In this brief sketch of the Marqués de Altamira, María del Carmen Velázquez makes available several descriptive documents remarkable for their abundance of information on the administration, economy, and geography of northern New Spain at mid-eighteenth century. Juan Rodríguez de Albuerne served the crown as oidor of the audiencias of Guadalajara and Mexico, as Superintendente General de Reales Azogues, and finally as Auditor General de la Guerra (1742-1753). He acquired the title of Marqués de Altamira through marriage into the wealthy Sánchez de Tagle family which had extensive financial interests in Nueva Vizcaya and Nueva Galicia.

The documents reproduced here (primarily from the Archivo General de Indias) are pareceres of the Auditor de Guerra which prescribe various remedies for improving the political administration of Nueva Vizcaya, Texas, Sierra Gorda, Nuevo León, and Coahuila and for effecting economic growth in those areas. Altamira’s writings are exceptionally well-informed, based upon careful study of the reports of northern officials, presidio captains, and special visitors. Professor Velázquez characterizes Altamira as a loyal bureaucrat who envisioned his role as that of isolating problems and proposing solutions. Central to all of his proposals was the idea of ending the policy of segregating Indian communities from Spaniards. He strongly urged support for increased Spanish settlement in order to curtail Indian hostilities, to facilitate the gradual secularization of missions, and to allow for the abolition of presidios. All of these measures would end a tremendous drain on the royal treasury.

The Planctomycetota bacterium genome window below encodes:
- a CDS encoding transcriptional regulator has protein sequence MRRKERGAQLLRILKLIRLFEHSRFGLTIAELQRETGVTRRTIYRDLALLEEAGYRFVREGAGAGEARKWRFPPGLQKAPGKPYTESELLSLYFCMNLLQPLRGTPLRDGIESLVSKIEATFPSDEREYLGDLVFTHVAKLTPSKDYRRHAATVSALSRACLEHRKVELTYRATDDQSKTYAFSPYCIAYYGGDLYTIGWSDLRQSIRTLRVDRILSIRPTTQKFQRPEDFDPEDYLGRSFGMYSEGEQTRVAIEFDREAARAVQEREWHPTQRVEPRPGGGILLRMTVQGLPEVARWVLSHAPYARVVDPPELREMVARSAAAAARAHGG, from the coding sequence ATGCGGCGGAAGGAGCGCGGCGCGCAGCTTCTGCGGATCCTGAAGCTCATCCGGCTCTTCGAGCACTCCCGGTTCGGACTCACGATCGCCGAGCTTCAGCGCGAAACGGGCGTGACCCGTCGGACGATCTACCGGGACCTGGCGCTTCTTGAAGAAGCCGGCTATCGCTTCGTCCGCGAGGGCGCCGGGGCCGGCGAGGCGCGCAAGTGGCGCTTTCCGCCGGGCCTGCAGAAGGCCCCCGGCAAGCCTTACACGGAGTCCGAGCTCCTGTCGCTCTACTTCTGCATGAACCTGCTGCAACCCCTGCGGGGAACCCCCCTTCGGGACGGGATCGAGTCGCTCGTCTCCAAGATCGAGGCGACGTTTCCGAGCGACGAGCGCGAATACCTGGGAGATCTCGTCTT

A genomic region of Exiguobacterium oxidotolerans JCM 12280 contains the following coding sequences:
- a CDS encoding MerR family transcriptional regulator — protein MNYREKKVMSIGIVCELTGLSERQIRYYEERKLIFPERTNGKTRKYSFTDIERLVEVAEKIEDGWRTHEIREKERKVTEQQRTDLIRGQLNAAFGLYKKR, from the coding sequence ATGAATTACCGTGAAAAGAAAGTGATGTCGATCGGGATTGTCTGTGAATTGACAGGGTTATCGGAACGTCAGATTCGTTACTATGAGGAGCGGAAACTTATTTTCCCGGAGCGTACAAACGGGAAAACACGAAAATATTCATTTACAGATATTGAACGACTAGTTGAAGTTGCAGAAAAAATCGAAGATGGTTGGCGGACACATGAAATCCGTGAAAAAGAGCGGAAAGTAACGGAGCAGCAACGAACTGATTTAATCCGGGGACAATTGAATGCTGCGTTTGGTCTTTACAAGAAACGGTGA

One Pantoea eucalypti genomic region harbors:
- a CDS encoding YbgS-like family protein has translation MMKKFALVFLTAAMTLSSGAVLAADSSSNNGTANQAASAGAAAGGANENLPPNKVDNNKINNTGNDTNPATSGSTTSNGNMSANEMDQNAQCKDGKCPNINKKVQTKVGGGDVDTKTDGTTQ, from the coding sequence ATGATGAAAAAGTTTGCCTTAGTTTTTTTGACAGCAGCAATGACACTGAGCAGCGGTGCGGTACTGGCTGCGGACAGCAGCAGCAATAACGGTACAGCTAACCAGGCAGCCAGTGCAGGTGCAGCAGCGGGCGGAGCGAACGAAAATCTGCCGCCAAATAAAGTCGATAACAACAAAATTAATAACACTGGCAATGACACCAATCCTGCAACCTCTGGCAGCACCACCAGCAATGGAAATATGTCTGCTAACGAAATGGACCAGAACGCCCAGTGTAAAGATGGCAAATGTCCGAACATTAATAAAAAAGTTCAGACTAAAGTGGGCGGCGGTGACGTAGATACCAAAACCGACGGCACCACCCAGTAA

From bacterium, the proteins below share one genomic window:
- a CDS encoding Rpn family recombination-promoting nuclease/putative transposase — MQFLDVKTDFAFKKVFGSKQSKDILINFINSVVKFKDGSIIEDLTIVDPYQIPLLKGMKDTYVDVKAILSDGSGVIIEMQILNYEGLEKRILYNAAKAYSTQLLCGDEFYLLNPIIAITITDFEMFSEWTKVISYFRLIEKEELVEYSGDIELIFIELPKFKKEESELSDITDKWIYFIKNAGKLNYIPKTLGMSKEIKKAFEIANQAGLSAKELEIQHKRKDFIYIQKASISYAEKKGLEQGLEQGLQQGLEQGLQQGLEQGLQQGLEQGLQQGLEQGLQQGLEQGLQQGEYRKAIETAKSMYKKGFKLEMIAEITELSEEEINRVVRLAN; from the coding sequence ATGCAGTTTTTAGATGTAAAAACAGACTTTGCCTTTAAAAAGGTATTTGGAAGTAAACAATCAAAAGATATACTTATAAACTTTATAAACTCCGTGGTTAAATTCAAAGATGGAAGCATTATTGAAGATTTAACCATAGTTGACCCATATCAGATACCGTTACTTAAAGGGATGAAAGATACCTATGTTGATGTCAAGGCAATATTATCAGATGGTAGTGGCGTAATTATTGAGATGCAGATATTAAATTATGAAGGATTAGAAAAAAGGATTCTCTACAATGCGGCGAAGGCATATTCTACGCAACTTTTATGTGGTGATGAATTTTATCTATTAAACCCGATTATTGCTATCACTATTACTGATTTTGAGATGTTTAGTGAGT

A primary contribution of the book is that it furnishes testimony to the goals and priorities as well as to the increasingly secular mentality of Bourbon administrators in the years before Charles III assumed power—a period which has not been well-studied.